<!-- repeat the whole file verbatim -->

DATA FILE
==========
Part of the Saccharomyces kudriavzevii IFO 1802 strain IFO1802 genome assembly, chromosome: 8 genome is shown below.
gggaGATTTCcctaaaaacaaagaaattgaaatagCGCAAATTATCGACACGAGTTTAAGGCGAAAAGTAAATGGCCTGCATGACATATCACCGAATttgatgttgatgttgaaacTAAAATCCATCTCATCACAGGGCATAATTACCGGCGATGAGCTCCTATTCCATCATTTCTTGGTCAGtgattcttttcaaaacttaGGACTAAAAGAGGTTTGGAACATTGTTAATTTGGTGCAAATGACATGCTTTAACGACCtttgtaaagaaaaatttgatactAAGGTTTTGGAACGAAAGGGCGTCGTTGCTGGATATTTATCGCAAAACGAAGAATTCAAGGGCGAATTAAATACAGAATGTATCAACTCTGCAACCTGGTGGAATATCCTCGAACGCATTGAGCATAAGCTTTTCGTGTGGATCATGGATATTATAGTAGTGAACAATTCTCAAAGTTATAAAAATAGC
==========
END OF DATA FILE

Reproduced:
Part of the Saccharomyces kudriavzevii IFO 1802 strain IFO1802 genome assembly, chromosome: 8 genome is shown below.
gggaGATTTCcctaaaaacaaagaaattgaaatagCGCAAATTATCGACACGAGTTTAAGGCGAAAAGTAAATGGCCTGCATGACATATCACCGAATttgatgttgatgttgaaacTAAAATCCATCTCATCACAGGGCATAATTACCGGCGATGAGCTCCTATTCCATCATTTCTTGGTCAGtgattcttttcaaaacttaGGACTAAAAGAGGTTTGGAACATTGTTAATTTGGTGCAAATGACATGCTTTAACGACCtttgtaaagaaaaatttgatactAAGGTTTTGGAACGAAAGGGCGTCGTTGCTGGATATTTATCGCAAAACGAAGAATTCAAGGGCGAATTAAATACAGAATGTATCAACTCTGCAACCTGGTGGAATATCCTCGAACGCATTGAGCATAAGCTTTTCGTGTGGATCATGGATATTATAGTAGTGAACAATTCTCAAAGTTATAAAAATAGC